How to Avoid Dangerous Bath Habits

Lower the risk of bath time accidents.

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Bath time is an excellent opportunity to bond with your baby or toddler. And hey, it’s pretty cool watching them splash and squirm and be wowed by bubbles. But there are also plenty of risks involved in bathing your little one, from the minimal, such as when kids poop in the tub, to the serious. Wet kids are slippery after all, making falls and bumped heads a real possibility. And in the case of infants, they are entirely reliant on you to keep their nose and mouth above water. Drowning is the leading cause of accidental death among 1- to 4-year-old kids.

To make bath time safe and fun for you and your child, the key is being present, prepared, and attentive. “Safety comes with more engagement; more distraction brings more challenges,” says Dr. Thomas Phelps, a pediatrician at Cleveland Clinic Children’s. Here are 10 common mistakes parents make during bath time that unintentionally put their baby or toddler at risk.

Bath Time Danger #1: Leaving the bathroom

You should never, ever leave a bathing baby unattended, but toddlers need constant watch too. Some parents think it’s fine to leave their tyke alone in the tub for a minute or two—it’s not. “Even at three, four or five years old, they could slip and bump their head, and depending on how much water is in the tub, they could drown,” Phelps says. “It’s like when they are riding a bike, you never know when an accident will happen.”

Bath Time Danger #2: Being unprepared.

Wash cloth, sponge, soap, towel, toys — there’s a lot of stuff required for bath time, and it’s easy to forget an item or two, forcing you to leave the room. “Always make sure you’ve gathered everything you need before turning on the water so you don’t have to leave the room mid-bath to grab something,” Phelps says.

Bath Time Danger #3: Forgetting to test the water temperature.

Little kids, and especially babies, are more sensitive to hot and cold than we are, so take extra caution before plunking them in the tub. To avoid scalding their skin or giving them a deep chill, aim for lukewarm water. If you can control your water heater, set it to not exceed 120 degrees Fahrenheit. If you don’t have control, turn the faucet on at a medium temp first and then gradually increase the heat.

“Then always test the water temperature with your wrist or elbow, because these parts are more sensitive to heat than your fingers,” Phelps says. “For a toddler, also check whether they have the ability to turn on the hot water, because if they can, that’s a risk.” Yet another reason to not turn your back for a second.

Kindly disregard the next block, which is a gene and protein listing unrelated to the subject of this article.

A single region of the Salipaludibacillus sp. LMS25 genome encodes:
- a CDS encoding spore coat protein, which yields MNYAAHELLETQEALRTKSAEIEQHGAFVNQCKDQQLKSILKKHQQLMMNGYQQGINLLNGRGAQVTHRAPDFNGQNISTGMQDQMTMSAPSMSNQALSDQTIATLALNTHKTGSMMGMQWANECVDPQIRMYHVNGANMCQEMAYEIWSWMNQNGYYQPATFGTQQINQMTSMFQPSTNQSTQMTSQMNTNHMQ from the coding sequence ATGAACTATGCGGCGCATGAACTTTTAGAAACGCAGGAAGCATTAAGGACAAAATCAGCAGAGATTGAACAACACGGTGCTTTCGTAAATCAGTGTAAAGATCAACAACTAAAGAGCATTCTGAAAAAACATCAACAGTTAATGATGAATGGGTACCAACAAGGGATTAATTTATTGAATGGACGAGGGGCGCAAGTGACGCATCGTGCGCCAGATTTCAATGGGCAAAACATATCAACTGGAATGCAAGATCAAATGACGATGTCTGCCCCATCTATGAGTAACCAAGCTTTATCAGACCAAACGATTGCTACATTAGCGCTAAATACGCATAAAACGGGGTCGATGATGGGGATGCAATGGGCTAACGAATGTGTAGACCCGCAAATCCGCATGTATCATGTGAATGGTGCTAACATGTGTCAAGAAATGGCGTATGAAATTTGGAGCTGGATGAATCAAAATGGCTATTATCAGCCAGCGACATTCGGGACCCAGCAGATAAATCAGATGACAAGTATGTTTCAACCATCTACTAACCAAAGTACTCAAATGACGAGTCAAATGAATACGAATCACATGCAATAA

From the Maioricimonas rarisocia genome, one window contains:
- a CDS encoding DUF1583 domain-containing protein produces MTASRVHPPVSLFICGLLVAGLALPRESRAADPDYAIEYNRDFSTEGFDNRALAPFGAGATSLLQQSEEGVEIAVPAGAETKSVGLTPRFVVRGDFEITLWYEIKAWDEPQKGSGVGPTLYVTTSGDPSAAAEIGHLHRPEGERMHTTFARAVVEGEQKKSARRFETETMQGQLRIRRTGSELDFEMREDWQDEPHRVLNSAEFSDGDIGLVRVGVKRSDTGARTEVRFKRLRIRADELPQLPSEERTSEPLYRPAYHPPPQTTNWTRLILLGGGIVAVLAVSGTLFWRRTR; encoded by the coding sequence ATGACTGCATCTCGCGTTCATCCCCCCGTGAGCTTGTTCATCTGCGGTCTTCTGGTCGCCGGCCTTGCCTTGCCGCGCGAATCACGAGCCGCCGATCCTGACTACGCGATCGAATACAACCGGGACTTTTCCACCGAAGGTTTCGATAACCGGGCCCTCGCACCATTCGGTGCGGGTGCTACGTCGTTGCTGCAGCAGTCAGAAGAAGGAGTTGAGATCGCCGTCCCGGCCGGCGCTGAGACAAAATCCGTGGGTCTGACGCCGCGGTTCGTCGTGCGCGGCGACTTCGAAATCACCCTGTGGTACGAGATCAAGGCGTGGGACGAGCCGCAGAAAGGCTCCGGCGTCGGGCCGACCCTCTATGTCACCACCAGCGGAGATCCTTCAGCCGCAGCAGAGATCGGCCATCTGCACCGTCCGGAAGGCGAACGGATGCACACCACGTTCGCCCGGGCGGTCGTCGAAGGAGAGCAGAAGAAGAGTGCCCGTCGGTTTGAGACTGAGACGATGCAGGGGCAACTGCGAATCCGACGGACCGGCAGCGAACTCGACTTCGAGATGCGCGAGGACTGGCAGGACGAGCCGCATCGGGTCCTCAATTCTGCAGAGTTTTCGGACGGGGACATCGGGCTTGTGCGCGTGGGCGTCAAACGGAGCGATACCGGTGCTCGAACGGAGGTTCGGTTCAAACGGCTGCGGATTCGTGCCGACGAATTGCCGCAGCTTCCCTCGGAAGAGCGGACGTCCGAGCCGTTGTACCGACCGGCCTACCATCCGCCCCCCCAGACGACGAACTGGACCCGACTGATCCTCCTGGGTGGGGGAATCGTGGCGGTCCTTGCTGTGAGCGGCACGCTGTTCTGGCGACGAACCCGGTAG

Bath Time Danger #4: Filling the tub too full.

Some new parents think it’s wise to fill the tub full because it’ll keep the kiddo warm. But too much water sharply increases the risk of drowning, which can happen in minutes. For a baby, keep the water level at two inches or less, Phelps says. For a toddler, four to five inches will suffice. As your child grows, use your best judgement based on their size, but keep in mind that a tub filled halfway is deep enough for kids of any size to drown.

Bath Time Danger #5: Using a bath seat or ring too early.

Although bath seats and rings seem like they’d be safe, they can tip over, potentially submerging your baby’s face in the water. “Putting kids under one year old in a seat is not OK,” Phelps says. “Don’t rely on anything besides your arms to support them.”

Bath Time Danger #6: Skipping childproofing for the tub.

Tub bottoms can be slippery, posing a real danger to wet, slippery kids. “Toddlers are constantly squirming and flopping around, even the bath becomes even more slippery with soapy water,” Phelps says. “Make sure you have no-slip strips or some other kind of traction on the bottom.”

Also be mindful of the faucet, as it’s easy for a child to bump their head or body into this hard, jutting object. Phelps recommends covering the spout with a sturdy but soft rubber cover.

Bath Time Danger #7: Using too much soap.

Soaps and shampoos can sting children’s eyes, and if they’re laden with chemicals or potent essential oils, they may irritate their sensitive skin. “Use very gentle, nonfragrant, kid-friendly soaps,” Phelps says. You don’t need a lot of soap either. “I was amazed by how clean my own four kids got without a lot of soap,” Phelps says. “Kids usually self-clean pretty well when splashing around.” He also advises soaping up children near the end of their bath so they’re not sitting in soapy water that can bother their skin.

Bath Time Danger #8: Letting bath toys, sponges, and wash cloths fester.

Toys that suck in water can pose a real risk to children after a few uses. “An infectious bacterium called Pseudomonas can grow in inside these toys, such as squishy rubber ducks,” Phelps says. “Try to get all the water out of them after each bath so it doesn’t sit in there and let the bacteria — or mold — grow.” Sponges and wash cloths can be problematic, too, Phelps adds, so be sure to wring them out completely, hang them to try, and replace or launder them often.

Bath Time Danger #9: Bathing babies too long or often.

Even if your baby loves the water, leaving them in the water too long can dry out their skin and, worse, cause hyperthermia. Keep bath time between five and 10 minutes, Phelps advises. As for how often to bath your baby, it’s dependent on the child, their skin type, and whether or not they enjoy bath time. Phelps says most can tolerate a short bath every day, but daily soaks aren’t necessary. Two or three times a week is likely sufficient. He says children with cradle cap, which makes babies’ faces dry and scaly, likely need more baths to wash off the flakes. Kids with eczema, on the other hand, should be bathed less frequently to keep their skin as healthy as possible.

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